Festa de Noantri. Trastevere. Madonna Fiumarola. From EternallyCool

The discussion over the third from last post had focused a) on a different vision of Italy by Italians from Italy and by North Americans of Italian origin; b) on Italian and Roman roots and the survival of ways which the Roman actress Anna Magnani epitomizes.

This post is mainly reporting the discussion over the second topic. I hence apologize to those readers whose comments have been omitted. I also apologize since all published comments have been edited out for the sake of brevity. Here you can read the original discussion.

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MoR. When I wrote this post I had some headache and I later realised a few words were not just right. For example, Anna Magnani “weird mixture of nobility and abjection …” was overstated. I changed ‘abjection’ with ‘crudity’. Such crudity, not deprived of nobleness, is present almost only in Rome in my view. I’m sure the great and unusual past of the eternal city has something to do with it.

Market at Testaccio. From EternallyCool. Click for credits

Joe@italyville. In my opinion, you must be critical of your country. What would have happened if there was no criticism of Mussolini or Bush. If we didn’t criticize the handling of New Orleans or the trash in the streets of Napoli. [Joe’s blog]

The Commentator. These videos and songs remind me of my close friend Flavio who is, like me, Canadian born and my age. In the 1990s, I devoured Italian and French films ad nauseam. In the case of Italian films two defining characteristics stood out for me: humor, as in using humor to deal with the hard side of Italian life. The other was realism. Italians faced their decadence through film. My close friend Flavio made the exact same remarks about Romans as you said in your post. He found them to be crude. [The Commentator’s blog]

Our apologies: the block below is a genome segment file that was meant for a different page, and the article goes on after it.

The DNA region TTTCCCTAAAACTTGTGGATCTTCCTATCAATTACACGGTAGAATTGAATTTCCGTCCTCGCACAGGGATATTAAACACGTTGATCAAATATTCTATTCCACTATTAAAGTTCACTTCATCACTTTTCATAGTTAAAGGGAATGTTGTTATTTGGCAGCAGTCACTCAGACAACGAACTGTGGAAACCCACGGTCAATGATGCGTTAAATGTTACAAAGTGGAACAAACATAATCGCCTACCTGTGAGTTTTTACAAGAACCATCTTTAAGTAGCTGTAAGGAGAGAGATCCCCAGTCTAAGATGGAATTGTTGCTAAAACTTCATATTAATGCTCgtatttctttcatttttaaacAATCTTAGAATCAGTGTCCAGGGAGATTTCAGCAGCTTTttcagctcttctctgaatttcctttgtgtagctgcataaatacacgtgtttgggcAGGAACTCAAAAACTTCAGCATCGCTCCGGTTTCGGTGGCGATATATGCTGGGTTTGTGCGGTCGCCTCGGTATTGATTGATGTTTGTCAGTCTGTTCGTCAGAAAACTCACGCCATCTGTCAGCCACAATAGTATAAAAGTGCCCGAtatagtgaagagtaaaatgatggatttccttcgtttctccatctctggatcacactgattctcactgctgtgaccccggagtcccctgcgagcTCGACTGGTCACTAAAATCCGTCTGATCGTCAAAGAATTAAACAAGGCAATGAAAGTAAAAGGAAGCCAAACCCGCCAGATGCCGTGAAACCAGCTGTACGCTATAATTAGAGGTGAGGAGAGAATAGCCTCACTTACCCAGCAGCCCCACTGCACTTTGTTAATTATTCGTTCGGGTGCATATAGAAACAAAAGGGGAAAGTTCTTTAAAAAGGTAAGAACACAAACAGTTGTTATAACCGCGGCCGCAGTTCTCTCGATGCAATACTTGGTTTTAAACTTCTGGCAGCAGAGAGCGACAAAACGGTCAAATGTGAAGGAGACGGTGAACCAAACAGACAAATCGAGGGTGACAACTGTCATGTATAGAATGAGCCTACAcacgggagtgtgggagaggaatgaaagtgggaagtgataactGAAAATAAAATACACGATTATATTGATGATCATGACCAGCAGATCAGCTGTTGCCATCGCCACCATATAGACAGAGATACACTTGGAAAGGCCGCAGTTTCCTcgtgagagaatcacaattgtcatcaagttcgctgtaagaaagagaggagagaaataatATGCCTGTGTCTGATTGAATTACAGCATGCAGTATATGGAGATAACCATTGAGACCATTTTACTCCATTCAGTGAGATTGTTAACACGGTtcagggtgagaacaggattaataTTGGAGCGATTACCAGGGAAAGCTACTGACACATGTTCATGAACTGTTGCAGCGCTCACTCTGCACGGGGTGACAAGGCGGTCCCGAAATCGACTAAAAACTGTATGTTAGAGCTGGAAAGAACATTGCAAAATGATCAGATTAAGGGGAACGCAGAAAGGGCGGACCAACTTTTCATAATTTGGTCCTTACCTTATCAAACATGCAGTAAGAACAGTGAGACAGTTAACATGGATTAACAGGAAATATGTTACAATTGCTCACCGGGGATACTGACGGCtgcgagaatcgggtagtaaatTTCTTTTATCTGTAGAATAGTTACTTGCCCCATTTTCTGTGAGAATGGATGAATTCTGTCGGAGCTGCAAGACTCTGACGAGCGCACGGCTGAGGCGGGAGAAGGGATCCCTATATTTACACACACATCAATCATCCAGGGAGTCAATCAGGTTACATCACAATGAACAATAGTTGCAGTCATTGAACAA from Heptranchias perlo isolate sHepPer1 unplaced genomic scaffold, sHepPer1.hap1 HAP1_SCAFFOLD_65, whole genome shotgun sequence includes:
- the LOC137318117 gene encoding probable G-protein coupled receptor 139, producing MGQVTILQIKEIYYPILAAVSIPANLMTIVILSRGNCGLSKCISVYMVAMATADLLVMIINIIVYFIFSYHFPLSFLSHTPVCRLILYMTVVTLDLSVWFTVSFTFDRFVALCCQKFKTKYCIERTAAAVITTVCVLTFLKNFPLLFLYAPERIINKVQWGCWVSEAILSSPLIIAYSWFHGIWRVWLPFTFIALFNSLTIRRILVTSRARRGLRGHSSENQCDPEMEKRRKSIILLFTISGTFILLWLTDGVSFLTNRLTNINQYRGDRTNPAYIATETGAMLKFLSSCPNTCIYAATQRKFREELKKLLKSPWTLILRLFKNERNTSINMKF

MoR. Well, Rome is so beautiful that those who have produced such beauty cannot be defined as just ‘crude’. There must be something else.

Pantheon by night

Joanne at Frutto della Passione. As a Canadian of Italian descent, living in Italy I know without a doubt that my view of Italy is very different from my father’s (Italian born, immigrated to Canada) who views it as the motherland and has romanticized it and all of his memories. My view? It changes almost daily. Somedays I love it beyond words other days it frustrates me to the point of tears. [Joanne’s blog]

MoR. I understand your difficulties, despite your roots. Well, here in Italy habits survive that puzzle many foreigners, historical remnants whose disadvantages towards ‘modernity’ seem clear. Are they only disadvantages? Foreigners from North America surely don’t come to Rome or to Naples to admire how scientifically organized traffic is. They come to enjoy other stuff (and not just the monuments.)